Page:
Sunday, February 3, 2019 No Potluck this year (2019). Program at 2pm as usual. Michigan Conservation Stewards Program: The Michigan Conservation Stewards Program (CSP), first piloted in Oakland and Livingston counties in 2006 and which has since grown to several other locations, is a volunteer leader training program designed for those interested in learning about Michigan conservation history, natural communities, science-based ecosystem-based management principles, and sharing this knowledge with others to help restore and conserve ecosystems. During this presentation, participants will learn about the nuts and bolts of the program, how MSU Extension partners with local conservation organizations to deliver the in-person classroom and field-based as well as online training, and how the program helps ready the next squad of volunteer superheroes to jumpstart community conservation capacity to address local conservation needs. This presentation concludes with a discussion about possible ways the Michigan Botanical Club might partner with CSP in the future to advance each of their respective missions. Presented by: Bindu Bhakta Natural Resources Educator for Michigan State University (MSU) Extension based in Oakland County.

Sunday, March 3, 2019 2pm

“Interactions between wildfire, jack pine, Kirtland's warbler, and forest management in northern Lower Michigan”

Jack pine-(Pinus banksiana) dominated forests in northern Lower Michigan are the primary nesting habitat for Kirtland's warblers (Setophaga kirtlandii), a federally-endangered migratory songbird. Historically, wildfires produced jack pine stands in the appropriate structure for warbler habitat, but fire suppression management has interfered with that structuring force and management agencies have created habitat plantations for decades. Maggie’s work has focused on effects of both natural and man-made disturbances, and on ways to better emulate natural forest structure in managed forests. She will discuss the historical landscape, past management, and insights for future management of this dynamic forest type. She will also discuss some of the opportunities to be found at Wayne State for ecologically-minded students.

Presented by Maggie Tucker, postdoctoral associate, Wayne State University.

Maggie Tucker earned a BS in environmental sciences and a PhD in biological sciences with a concentration in forest ecology, both from Wayne State University. She is currently a postdoctoral fellow there.

Sunday April 7, 2019 2pm

"Aliens Among Us" 

Many of the organisms that we see in nature were not here before Europeans settled the land. Cone and discover which everyday plants and animals are really 'strangers in a strange land.'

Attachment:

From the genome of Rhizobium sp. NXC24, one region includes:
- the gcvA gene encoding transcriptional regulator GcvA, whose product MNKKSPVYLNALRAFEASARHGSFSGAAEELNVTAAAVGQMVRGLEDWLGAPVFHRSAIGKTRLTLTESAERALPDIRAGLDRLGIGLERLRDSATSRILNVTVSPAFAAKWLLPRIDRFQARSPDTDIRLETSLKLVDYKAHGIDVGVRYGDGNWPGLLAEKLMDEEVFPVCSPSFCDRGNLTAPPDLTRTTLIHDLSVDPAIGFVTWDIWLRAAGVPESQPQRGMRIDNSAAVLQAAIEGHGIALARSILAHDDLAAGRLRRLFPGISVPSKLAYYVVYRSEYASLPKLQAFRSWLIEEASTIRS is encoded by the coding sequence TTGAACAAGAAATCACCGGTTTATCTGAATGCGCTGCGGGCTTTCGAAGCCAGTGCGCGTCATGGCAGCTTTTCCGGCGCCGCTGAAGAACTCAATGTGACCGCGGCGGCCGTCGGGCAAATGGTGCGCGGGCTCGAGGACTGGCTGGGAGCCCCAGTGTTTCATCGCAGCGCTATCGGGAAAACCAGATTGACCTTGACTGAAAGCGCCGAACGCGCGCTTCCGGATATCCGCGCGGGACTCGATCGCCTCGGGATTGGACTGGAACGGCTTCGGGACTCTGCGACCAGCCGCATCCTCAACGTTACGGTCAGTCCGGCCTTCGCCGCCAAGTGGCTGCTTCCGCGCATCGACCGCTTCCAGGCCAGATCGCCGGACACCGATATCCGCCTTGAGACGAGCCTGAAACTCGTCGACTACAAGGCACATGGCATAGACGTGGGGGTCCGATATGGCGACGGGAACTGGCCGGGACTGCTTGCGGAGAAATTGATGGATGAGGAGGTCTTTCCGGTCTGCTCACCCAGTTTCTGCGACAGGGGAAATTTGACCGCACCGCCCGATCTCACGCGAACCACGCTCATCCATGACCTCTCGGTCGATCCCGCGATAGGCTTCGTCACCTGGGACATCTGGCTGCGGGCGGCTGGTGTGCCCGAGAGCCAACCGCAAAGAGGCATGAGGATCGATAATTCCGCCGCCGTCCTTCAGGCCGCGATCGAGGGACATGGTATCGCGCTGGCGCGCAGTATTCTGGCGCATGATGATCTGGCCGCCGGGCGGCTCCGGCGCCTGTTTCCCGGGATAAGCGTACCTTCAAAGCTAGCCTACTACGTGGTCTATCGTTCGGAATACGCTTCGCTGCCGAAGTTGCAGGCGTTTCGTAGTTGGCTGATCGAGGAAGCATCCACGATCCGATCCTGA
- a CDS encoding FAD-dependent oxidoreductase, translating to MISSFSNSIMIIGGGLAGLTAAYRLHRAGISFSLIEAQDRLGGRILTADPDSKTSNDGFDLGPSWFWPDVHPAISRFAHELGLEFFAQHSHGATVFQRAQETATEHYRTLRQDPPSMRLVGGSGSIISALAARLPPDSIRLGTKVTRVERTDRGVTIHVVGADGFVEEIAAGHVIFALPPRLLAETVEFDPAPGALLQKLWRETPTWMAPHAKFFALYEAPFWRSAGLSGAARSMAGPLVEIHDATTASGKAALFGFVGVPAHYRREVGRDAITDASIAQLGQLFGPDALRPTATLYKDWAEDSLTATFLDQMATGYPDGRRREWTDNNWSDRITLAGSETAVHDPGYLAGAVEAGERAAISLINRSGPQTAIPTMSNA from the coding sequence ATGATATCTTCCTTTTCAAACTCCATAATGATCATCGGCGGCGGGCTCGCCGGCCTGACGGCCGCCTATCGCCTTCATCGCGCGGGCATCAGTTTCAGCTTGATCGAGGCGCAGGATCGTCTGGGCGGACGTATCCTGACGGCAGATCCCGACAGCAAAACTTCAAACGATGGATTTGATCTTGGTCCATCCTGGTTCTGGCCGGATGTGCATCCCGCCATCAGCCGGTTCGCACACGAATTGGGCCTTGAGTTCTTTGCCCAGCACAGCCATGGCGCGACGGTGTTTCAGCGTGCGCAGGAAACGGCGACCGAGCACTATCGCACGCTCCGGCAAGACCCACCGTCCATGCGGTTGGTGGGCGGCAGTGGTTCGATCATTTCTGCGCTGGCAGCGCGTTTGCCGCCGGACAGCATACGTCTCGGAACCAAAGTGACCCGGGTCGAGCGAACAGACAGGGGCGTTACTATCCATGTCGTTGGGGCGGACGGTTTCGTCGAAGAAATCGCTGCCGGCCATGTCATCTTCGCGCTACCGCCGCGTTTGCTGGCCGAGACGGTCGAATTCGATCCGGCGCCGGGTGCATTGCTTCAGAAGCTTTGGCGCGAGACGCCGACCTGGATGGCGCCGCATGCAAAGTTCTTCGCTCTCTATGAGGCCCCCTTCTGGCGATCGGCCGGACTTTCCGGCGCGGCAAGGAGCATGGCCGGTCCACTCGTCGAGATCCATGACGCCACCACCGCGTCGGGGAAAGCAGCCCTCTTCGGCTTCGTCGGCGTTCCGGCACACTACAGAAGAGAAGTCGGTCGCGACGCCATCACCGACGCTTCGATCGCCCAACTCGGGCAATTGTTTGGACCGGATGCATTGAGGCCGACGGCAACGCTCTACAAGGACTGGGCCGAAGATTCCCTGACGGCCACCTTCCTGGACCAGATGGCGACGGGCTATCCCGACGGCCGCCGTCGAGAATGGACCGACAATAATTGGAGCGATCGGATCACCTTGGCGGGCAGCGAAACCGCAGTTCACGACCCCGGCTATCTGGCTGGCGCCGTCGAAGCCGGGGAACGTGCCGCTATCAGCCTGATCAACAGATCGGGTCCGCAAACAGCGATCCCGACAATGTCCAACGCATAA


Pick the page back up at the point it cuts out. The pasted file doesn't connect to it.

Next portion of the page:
Presented by Don Drife, long-time MBC member, botanist, and current President of the Royal Oak Nature Society.

 2018

Sunday, October 7, 2018 2pm   "Michigan's Big Tree Project"                                                   Presented by Ted Reuschel,  Big Tree Project coordinator for Michigan Botanical Club.

Ted Reushel graduated from Michigan Tech in Houghton with a degree in Forestry, and spent his entire career with the Forest Management Division of the Michigan Department of Natural Resources. Ted worked in the western U.P., Northwestern lower, and in Lansing. After his retirement, Ted continued his interest in trees, and big trees in particular, by joining Andy Sawyer's team of inspectors and certifiers. When Andy retired from his post as state coordinator last year, Ted was asked to take up that position, and happily accepted.

The program Ted will be presenting will clarify what constitutes a "big" tree, and just how certain trees come to be exceptional for their species. We'll talk about how they are measured and scored, and how and where they are registered. MBC now has a nomination form right on their website. Ted will show photos of some of the largest trees we have, and also point out why some of what appear to be our largest diameter trees just don't qualify. There will be opportunity for questions and answers.

Sunday, November 4, 2018 2pm “ A Few of my Favorite Nature Images.”  Presented by long-time Michigan Botanical Club member, Caryle Spence. (This program was originally scheduled for February 2018, but was cancelled due to snowy weather)

Over the years Caryle has taken thousands of nature photographs.  She has selected a few of her very favorites for our program.  Images will include plants (of course), birds, insects, and scenic features. Caryle is a member of the Michigan Botanical Club and the Southeast Michigan Butterfly Association.  She raises native plants in her yard in Northville to feed and raise butterflies and moths.

Sunday, December 2, 2018 2pm

“Across Michigan by Covered Wagon in 1888” by Dr. Garrett Crow President, Michigan Botanical Club